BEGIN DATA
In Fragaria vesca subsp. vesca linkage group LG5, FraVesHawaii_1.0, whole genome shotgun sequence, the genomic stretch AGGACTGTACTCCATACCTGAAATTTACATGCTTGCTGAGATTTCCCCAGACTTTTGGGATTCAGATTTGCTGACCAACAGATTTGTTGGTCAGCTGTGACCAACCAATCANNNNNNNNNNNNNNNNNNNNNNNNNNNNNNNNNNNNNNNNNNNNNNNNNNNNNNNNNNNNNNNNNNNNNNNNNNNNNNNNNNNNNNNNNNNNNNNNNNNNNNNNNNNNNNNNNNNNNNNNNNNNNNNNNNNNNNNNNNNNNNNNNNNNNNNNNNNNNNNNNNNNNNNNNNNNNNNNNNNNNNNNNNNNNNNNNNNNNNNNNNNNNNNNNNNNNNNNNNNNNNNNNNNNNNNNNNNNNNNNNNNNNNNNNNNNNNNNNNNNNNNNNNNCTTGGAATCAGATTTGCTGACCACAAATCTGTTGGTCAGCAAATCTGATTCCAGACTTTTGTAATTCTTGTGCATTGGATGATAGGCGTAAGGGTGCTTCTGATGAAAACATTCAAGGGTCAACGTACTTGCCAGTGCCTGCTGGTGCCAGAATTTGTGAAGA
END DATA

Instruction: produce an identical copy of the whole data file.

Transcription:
In Fragaria vesca subsp. vesca linkage group LG5, FraVesHawaii_1.0, whole genome shotgun sequence, the genomic stretch AGGACTGTACTCCATACCTGAAATTTACATGCTTGCTGAGATTTCCCCAGACTTTTGGGATTCAGATTTGCTGACCAACAGATTTGTTGGTCAGCTGTGACCAACCAATCANNNNNNNNNNNNNNNNNNNNNNNNNNNNNNNNNNNNNNNNNNNNNNNNNNNNNNNNNNNNNNNNNNNNNNNNNNNNNNNNNNNNNNNNNNNNNNNNNNNNNNNNNNNNNNNNNNNNNNNNNNNNNNNNNNNNNNNNNNNNNNNNNNNNNNNNNNNNNNNNNNNNNNNNNNNNNNNNNNNNNNNNNNNNNNNNNNNNNNNNNNNNNNNNNNNNNNNNNNNNNNNNNNNNNNNNNNNNNNNNNNNNNNNNNNNNNNNNNNNNNNNNNNNCTTGGAATCAGATTTGCTGACCACAAATCTGTTGGTCAGCAAATCTGATTCCAGACTTTTGTAATTCTTGTGCATTGGATGATAGGCGTAAGGGTGCTTCTGATGAAAACATTCAAGGGTCAACGTACTTGCCAGTGCCTGCTGGTGCCAGAATTTGTGAAGA